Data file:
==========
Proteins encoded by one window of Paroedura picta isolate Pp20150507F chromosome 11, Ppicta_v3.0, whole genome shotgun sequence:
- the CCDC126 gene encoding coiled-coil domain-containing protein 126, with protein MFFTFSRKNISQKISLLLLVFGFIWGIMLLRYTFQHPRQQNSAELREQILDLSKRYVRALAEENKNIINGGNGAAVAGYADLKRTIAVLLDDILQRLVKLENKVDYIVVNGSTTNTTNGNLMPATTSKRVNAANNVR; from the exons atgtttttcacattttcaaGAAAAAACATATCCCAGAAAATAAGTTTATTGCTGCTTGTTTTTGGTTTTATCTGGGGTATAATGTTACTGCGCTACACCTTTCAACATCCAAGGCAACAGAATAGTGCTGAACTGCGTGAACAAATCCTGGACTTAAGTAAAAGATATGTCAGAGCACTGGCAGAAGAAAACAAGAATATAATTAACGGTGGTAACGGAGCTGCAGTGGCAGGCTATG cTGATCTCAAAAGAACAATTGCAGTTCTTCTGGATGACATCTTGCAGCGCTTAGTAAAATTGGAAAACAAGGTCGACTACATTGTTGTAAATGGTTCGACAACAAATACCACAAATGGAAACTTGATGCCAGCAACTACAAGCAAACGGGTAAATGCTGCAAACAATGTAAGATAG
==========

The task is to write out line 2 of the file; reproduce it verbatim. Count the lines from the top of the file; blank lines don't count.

- the CCDC126 gene encoding coiled-coil domain-containing protein 126, with protein MFFTFSRKNISQKISLLLLVFGFIWGIMLLRYTFQHPRQQNSAELREQILDLSKRYVRALAEENKNIINGGNGAAVAGYADLKRTIAVLLDDILQRLVKLENKVDYIVVNGSTTNTTNGNLMPATTSKRVNAANNVR; from the exons atgtttttcacattttcaaGAAAAAACATATCCCAGAAAATAAGTTTATTGCTGCTTGTTTTTGGTTTTATCTGGGGTATAATGTTACTGCGCTACACCTTTCAACATCCAAGGCAACAGAATAGTGCTGAACTGCGTGAACAAATCCTGGACTTAAGTAAAAGATATGTCAGAGCACTGGCAGAAGAAAACAAGAATATAATTAACGGTGGTAACGGAGCTGCAGTGGCAGGCTATG cTGATCTCAAAAGAACAATTGCAGTTCTTCTGGATGACATCTTGCAGCGCTTAGTAAAATTGGAAAACAAGGTCGACTACATTGTTGTAAATGGTTCGACAACAAATACCACAAATGGAAACTTGATGCCAGCAACTACAAGCAAACGGGTAAATGCTGCAAACAATGTAAGATAG